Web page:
Members of the public present noted that up until two months ago, Whipp had made reports available before meetings. They also noted that without reports being available before the meeting, the public was not able to make public comments on them and that board members we not competent to decide on them, either.

Whipp said RCD staff was going to submit a final proposal for the DOCIII grant (third round of state Department of Conservation grants) and a $6,000 bill at the end of January. Then she discussed the various budget spreadsheets (staff reports) and talked about “recoupments” and “invoice cycles.”

Cherchant dans La Larouse Elementaire (1956) il est decouvert:

Recoupment: n.m. Verification d’un fait au moyen de renseignements provenant de sources diverses. Procede particulier de leve des plans.

Board members and the public were not clear about what she was talking about because they had had no time in advance to study the spreadsheets. Whipp’s report, so to speak, was French aux vaches espanoles.

The next item was Bernard Wade’s resignation as president and from the board in November. Board member Bob Bliss asked if the board had to accept it. Whipp said it was properly submitted to the chairman of the county Board of Supervisors and that the RCD should write a letter to the supervisors requesting them to announce the vacancies on the RCD board.

Barstow asked if there were two vacancies.

Commissioner Lashbrook confirmed. Whipp said the supervisors had already advertised the vacancy for the other position. She added that the RCD could recommend board members to the supervisors. Weber said that if there is more than one candidate, it has to go to one of the election days this year.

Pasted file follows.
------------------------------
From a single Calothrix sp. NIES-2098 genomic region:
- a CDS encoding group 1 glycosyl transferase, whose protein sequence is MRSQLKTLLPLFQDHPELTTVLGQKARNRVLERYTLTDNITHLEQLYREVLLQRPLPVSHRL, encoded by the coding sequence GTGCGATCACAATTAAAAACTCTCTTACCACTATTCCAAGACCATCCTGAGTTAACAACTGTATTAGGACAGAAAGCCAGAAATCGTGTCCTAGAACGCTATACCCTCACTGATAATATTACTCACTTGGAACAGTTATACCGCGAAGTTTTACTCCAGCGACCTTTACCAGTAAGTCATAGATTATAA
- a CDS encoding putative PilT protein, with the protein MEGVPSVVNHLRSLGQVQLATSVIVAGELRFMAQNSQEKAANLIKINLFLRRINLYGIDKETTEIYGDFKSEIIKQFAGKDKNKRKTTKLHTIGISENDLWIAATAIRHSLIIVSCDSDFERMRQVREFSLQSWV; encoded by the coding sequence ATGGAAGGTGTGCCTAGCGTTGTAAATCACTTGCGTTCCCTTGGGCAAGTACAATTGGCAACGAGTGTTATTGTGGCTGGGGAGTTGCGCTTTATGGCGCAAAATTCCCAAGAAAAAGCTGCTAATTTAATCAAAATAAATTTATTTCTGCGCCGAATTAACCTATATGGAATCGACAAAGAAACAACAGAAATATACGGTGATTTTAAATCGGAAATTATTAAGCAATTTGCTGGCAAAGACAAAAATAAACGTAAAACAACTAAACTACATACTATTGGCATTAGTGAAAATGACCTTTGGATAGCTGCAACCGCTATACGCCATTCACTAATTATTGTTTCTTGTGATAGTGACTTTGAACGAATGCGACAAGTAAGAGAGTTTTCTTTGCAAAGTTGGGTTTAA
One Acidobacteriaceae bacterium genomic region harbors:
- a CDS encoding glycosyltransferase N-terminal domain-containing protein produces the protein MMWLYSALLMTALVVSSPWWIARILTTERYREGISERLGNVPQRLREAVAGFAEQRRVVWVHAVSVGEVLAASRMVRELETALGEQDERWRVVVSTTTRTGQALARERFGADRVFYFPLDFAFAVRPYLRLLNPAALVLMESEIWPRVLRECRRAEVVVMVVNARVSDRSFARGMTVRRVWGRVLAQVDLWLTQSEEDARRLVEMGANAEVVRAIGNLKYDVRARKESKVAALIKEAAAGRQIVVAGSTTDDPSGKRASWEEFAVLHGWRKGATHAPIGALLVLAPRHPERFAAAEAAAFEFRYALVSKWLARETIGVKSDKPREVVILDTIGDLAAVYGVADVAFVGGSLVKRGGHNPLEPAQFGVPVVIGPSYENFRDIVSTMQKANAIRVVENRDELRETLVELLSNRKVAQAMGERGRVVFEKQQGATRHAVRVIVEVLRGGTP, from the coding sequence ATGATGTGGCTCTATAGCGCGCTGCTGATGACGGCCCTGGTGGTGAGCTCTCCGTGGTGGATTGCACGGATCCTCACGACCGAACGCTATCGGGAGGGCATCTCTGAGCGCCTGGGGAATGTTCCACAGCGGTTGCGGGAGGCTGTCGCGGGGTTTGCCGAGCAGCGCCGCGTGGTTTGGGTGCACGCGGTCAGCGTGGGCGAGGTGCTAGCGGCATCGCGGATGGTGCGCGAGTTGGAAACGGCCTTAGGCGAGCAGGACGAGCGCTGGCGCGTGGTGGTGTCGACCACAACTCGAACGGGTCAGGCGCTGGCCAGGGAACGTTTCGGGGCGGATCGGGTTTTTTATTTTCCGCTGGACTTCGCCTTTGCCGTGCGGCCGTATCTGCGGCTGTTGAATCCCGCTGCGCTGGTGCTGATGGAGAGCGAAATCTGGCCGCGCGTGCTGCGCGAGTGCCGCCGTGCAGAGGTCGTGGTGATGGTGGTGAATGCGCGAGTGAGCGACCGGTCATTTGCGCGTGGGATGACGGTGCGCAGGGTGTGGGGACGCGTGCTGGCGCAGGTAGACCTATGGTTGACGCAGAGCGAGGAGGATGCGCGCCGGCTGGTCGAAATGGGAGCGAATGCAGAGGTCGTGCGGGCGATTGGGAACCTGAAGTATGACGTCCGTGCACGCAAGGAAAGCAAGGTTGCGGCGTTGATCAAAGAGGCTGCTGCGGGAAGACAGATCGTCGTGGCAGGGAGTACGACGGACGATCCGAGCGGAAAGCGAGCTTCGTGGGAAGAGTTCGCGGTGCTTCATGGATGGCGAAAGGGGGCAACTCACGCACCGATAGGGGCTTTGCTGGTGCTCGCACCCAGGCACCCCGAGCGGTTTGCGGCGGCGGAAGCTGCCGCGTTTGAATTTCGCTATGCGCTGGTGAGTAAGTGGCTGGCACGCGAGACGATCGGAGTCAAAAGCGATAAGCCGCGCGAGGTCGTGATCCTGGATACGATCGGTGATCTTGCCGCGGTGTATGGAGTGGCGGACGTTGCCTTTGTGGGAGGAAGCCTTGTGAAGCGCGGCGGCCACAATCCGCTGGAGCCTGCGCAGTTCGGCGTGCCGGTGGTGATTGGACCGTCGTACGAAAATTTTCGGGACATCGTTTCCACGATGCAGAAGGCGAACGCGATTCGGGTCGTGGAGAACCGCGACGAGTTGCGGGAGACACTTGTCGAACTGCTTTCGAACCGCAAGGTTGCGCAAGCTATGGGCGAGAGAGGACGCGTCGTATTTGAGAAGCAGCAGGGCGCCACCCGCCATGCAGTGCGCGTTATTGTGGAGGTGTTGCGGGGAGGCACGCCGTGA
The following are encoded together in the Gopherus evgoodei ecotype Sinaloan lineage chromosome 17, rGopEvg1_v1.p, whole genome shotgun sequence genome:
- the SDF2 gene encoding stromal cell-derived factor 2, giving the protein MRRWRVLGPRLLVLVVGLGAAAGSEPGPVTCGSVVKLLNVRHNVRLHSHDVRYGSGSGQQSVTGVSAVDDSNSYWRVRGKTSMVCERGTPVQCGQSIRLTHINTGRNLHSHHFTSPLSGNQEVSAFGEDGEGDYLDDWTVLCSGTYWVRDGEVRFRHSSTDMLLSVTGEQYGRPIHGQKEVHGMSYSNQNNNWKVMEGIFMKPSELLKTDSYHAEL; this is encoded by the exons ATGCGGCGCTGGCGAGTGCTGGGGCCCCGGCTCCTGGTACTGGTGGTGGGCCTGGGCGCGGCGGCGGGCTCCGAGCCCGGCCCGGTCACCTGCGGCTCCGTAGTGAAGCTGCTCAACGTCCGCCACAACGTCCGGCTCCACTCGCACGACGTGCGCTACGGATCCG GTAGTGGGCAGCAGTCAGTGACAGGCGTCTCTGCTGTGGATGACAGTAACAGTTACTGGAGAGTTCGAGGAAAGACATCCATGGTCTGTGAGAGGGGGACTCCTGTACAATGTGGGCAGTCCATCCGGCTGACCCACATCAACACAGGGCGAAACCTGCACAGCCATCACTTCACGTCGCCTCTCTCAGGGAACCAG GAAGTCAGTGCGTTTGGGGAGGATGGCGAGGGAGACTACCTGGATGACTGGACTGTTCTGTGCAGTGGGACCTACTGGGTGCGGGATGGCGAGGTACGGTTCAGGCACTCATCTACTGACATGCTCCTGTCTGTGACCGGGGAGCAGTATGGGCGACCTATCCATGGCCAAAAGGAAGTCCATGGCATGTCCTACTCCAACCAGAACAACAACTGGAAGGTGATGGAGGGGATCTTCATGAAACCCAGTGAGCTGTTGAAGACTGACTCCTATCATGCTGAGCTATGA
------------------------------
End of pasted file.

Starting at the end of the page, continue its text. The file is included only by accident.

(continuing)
Bliss and board member Glenn Anderson discussed adding American Indians or Hispanics because there were already women on the board. Weber said there was a notice board in Snelling where the announcement should be posted. Anderson said there were several notice boards in Hilmar. Weber said there should be more effort at outreach beyond a public notice in the Merced Sun-Star. Anderson suggested a press release.

Commissioner Lashbrook said the board should write to each supervisor for suggestions, noting that almost all of the board members are from Supervisor Diedre Kelsey’s district now. The board decided it was weakest in the Planada/Le Grand area.

Natural Resource Conservation District director Malia Hildebrandt was absent but sent a written report.

Commissioner Lashbrook, RCD and Merced River Alliance staff, said she had not written her report but had spent a lot of time grant writing in the last month and had conducted a watershed tour for the California Women for Agriculture. She added that they should know about the watershed grant by early March.

Anderson noted that the watershed tour was the final forum required by the last grant and that at least 30 of the 80 attendees were local, which was good, he thought.

Commissioner Lashbrook said that UC Merced showcased its local research into dairy groundwater monitoring, global warming and Blue oaks and the Sierra snow pack … “They got to do their commercial,” she said.

The tour went to the dam and the Kelsey aggregate mining project and observed vernal pools on graze land.

Weber said that Supervisor Kelsey had said during the tour that “you can’t deep rip without a permit,” but that we don’t have a grading ordinance that covers agriculture-to-agriculture conversions (which often involve deep ripping).

Commissioner Lashbrook wondered if something could be done with that in the general plan update.

Lydia Miller, a member of the public in attendance, said the county won’t report to the federal agencies on agriculture-to-agriculture conversions, whether deep-ripped or disked. The federal agencies require a permit but there is a question about how much or often they will enforce a violation. The county won’t agree to a grading ordinance on ag-to-ag conversion, she said.

Barstow asked the board if it wanted someone to address this issue at a later meeting.

Anderson said something about “the local culture.”

Commissioner Lashbrook said the CARCD has workshops on this issue and that Mariposa and Solano counties have grading ordinances.

Miller said the county was on notice about ag-to-ag conversions. She added that conversion from non-irrigation to irrigation agriculture should trigger an environmental impact report.